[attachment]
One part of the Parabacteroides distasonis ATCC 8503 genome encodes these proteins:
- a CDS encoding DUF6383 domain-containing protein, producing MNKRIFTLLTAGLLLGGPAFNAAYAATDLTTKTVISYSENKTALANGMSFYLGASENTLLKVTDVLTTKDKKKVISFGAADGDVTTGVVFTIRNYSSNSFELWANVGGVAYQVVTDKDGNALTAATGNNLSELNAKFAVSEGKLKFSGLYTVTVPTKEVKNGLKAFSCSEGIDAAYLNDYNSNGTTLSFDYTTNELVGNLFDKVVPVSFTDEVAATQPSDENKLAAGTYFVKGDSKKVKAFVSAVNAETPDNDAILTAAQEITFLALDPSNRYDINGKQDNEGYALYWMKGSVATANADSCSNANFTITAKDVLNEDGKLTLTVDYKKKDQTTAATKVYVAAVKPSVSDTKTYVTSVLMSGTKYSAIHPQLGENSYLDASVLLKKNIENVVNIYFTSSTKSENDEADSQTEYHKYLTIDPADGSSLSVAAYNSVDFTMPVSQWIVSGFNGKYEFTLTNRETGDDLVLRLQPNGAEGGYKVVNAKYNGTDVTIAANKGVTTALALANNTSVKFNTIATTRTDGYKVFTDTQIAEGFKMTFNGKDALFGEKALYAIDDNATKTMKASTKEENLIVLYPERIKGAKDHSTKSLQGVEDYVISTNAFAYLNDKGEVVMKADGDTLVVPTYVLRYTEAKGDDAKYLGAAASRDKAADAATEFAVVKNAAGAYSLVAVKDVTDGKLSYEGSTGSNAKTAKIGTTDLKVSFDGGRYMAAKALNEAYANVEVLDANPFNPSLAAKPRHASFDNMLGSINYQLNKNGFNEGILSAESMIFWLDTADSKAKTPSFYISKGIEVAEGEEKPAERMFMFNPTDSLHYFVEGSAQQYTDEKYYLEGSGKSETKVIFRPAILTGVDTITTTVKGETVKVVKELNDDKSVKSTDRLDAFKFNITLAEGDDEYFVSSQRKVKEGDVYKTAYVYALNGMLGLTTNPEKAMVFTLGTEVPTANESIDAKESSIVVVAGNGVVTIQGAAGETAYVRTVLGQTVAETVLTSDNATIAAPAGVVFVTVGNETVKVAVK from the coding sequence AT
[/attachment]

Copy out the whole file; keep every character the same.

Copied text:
One part of the Parabacteroides distasonis ATCC 8503 genome encodes these proteins:
- a CDS encoding DUF6383 domain-containing protein, producing MNKRIFTLLTAGLLLGGPAFNAAYAATDLTTKTVISYSENKTALANGMSFYLGASENTLLKVTDVLTTKDKKKVISFGAADGDVTTGVVFTIRNYSSNSFELWANVGGVAYQVVTDKDGNALTAATGNNLSELNAKFAVSEGKLKFSGLYTVTVPTKEVKNGLKAFSCSEGIDAAYLNDYNSNGTTLSFDYTTNELVGNLFDKVVPVSFTDEVAATQPSDENKLAAGTYFVKGDSKKVKAFVSAVNAETPDNDAILTAAQEITFLALDPSNRYDINGKQDNEGYALYWMKGSVATANADSCSNANFTITAKDVLNEDGKLTLTVDYKKKDQTTAATKVYVAAVKPSVSDTKTYVTSVLMSGTKYSAIHPQLGENSYLDASVLLKKNIENVVNIYFTSSTKSENDEADSQTEYHKYLTIDPADGSSLSVAAYNSVDFTMPVSQWIVSGFNGKYEFTLTNRETGDDLVLRLQPNGAEGGYKVVNAKYNGTDVTIAANKGVTTALALANNTSVKFNTIATTRTDGYKVFTDTQIAEGFKMTFNGKDALFGEKALYAIDDNATKTMKASTKEENLIVLYPERIKGAKDHSTKSLQGVEDYVISTNAFAYLNDKGEVVMKADGDTLVVPTYVLRYTEAKGDDAKYLGAAASRDKAADAATEFAVVKNAAGAYSLVAVKDVTDGKLSYEGSTGSNAKTAKIGTTDLKVSFDGGRYMAAKALNEAYANVEVLDANPFNPSLAAKPRHASFDNMLGSINYQLNKNGFNEGILSAESMIFWLDTADSKAKTPSFYISKGIEVAEGEEKPAERMFMFNPTDSLHYFVEGSAQQYTDEKYYLEGSGKSETKVIFRPAILTGVDTITTTVKGETVKVVKELNDDKSVKSTDRLDAFKFNITLAEGDDEYFVSSQRKVKEGDVYKTAYVYALNGMLGLTTNPEKAMVFTLGTEVPTANESIDAKESSIVVVAGNGVVTIQGAAGETAYVRTVLGQTVAETVLTSDNATIAAPAGVVFVTVGNETVKVAVK from the coding sequence AT